THE recent announcement that Duopharma Biotech Bhd is one of the few companies selected to package the Covid-19 vaccine once it is developed, sent its shares skyrocketing as investors rode its potential long-term prospects.
On July 14, Science, Technology and Innovation Minister Khairy Jamaluddin announced that Duopharma and Pharmaniaga Bhd will be undertaking the fill and finish processes for the Covid-19 vaccine once it is found. Prime Minister Tan Sri Muhyiddin Yassin has agreed for the facilities of the two companies to be utilised for that purpose.
Shares of Duopharma have soared close to 90% this year, riding the momentum of the past two weeks.
On July 22, the government-linked pharmaceutical company saw its share price reach an all-time high of RM2.96, before pulling back slightly as investors booked their profits.
Moreover, Khairy had clarified that the selection of companies would not be limited to Duopharma and Pharmaniaga.
Commenting on the time frame for the development of a vaccine, Duopharma group managing director Leonard Ariff Abdul Shatar points out the many factors to be considered.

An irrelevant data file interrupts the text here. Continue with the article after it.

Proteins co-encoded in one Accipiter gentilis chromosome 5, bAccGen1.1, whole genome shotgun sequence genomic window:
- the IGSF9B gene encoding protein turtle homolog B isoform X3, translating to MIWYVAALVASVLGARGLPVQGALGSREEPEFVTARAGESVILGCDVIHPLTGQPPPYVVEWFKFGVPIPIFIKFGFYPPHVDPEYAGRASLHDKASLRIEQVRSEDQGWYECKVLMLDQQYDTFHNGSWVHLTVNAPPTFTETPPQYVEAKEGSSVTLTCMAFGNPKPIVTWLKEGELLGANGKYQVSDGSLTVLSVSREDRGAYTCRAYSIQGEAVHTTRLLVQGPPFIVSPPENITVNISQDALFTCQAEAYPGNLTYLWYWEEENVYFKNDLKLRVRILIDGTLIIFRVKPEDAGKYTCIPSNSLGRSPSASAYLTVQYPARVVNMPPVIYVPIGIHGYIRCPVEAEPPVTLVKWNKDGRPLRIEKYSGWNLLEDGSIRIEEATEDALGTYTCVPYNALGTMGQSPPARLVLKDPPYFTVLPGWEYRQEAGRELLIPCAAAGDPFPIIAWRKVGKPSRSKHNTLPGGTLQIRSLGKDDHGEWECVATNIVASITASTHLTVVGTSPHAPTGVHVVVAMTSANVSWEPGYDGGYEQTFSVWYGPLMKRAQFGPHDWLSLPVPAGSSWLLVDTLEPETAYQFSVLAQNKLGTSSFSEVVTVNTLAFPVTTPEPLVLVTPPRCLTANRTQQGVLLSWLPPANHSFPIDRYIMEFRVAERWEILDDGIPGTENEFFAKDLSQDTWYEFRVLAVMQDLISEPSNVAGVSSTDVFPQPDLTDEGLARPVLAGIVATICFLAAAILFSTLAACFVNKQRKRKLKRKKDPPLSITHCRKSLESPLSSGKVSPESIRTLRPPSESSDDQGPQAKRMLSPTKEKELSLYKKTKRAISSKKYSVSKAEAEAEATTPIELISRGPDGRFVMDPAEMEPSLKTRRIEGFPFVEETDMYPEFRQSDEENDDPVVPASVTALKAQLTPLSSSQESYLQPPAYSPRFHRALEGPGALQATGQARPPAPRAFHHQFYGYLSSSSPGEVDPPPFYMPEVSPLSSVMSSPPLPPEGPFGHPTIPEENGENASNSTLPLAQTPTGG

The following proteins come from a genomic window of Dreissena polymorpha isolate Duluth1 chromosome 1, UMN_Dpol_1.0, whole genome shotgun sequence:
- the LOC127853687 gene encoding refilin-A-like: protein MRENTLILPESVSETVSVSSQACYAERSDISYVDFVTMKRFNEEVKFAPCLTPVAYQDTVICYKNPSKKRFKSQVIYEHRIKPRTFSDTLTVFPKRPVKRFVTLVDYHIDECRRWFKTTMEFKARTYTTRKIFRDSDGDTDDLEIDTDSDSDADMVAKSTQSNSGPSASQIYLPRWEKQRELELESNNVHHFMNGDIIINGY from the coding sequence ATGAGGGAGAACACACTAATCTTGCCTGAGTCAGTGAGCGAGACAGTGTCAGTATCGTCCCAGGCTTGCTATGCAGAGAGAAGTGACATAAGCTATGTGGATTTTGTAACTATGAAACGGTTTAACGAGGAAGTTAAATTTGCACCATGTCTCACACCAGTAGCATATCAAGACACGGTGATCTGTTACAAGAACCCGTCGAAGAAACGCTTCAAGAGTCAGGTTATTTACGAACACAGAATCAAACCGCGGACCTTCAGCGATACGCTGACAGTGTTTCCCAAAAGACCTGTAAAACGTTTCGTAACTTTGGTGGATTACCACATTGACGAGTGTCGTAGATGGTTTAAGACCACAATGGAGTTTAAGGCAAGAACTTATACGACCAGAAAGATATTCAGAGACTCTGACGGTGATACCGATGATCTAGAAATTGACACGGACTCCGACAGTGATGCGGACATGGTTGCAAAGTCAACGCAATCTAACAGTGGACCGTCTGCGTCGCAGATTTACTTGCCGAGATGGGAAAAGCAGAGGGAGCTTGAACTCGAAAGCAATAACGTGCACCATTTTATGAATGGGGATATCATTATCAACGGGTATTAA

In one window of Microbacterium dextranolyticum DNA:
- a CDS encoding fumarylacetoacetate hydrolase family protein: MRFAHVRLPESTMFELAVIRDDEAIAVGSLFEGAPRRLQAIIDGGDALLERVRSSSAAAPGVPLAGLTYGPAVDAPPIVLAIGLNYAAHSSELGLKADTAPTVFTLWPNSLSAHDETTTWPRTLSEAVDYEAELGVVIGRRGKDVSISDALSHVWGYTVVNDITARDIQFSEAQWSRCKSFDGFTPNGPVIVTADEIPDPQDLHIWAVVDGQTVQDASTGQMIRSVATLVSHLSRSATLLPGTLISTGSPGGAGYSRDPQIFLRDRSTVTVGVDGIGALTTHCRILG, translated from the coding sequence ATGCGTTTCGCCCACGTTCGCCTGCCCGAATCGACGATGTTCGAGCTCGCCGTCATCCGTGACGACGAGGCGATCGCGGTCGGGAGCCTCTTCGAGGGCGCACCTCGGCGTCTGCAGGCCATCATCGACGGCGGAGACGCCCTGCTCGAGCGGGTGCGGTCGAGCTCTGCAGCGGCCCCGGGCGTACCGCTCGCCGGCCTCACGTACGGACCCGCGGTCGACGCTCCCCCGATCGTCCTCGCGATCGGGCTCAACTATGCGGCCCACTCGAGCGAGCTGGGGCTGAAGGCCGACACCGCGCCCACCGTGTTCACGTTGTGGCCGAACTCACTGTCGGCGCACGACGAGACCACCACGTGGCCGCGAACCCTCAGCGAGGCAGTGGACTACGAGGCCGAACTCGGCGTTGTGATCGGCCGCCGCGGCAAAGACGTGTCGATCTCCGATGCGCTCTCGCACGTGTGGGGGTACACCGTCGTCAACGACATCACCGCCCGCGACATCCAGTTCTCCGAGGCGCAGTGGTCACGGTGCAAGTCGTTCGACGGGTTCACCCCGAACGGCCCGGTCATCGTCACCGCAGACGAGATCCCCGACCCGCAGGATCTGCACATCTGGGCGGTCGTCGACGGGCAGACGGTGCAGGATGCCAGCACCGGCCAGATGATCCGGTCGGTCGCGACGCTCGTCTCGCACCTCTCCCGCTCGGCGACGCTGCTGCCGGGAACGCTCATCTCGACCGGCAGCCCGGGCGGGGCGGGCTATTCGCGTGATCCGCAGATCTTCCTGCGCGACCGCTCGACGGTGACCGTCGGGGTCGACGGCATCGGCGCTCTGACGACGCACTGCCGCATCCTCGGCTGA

“Is there a possibility that a successful vaccine candidate will come about within the next six months? The answer is definitely, ‘Yes’. However, I think people just have to be cautious as there have been so many mutations of the coronavirus. So, will we have an actual successful vaccine candidate that will work on all mutations? That’s a big question mark,” he concedes.
Health experts in the US have also hinted that it could take two injections or possibly more to cater to the different mutations, Leonard tells The Edge.
He explains that a vaccine will first have to pass a human trial where it is developed, which could be in the US, China or elsewhere. Countries may then choose to buy it wholly packaged or do the packaging themselves.
According to Leonard, Malaysia is open to both options, however electing to complete the fill and finish process ourselves could speed up the process further.
Once a vaccine is ready, the Ministry of Health will have to do the necessary regulatory checks on local pharmaceutical companies to validate the facility’s use for the successful vaccine. This process could take about two to three weeks from the time a vaccine is developed, he adds. In terms of readiness, Leonard says Duopharma already has a dedicated line for human vaccines that is not being utilised, and it will not require much investment or upgrade to prepare for the process.
“For us, there’s nothing we need to do because our line is ready. It’s one existing line with a capacity for 12 million vials. Eventually, when a vaccine is found, we will need to see what the dosage level is; let’s say one vial could be for 10 patients, so our 12 million vials could cater for a population of 120 million,” he explains.
This aside, the company’s growth continues to be driven mainly by its consumer healthcare segment, energised by strong sales of its Flavettes Effervescent vitamin C product — a bright spot amid the Covid-19 pandemic.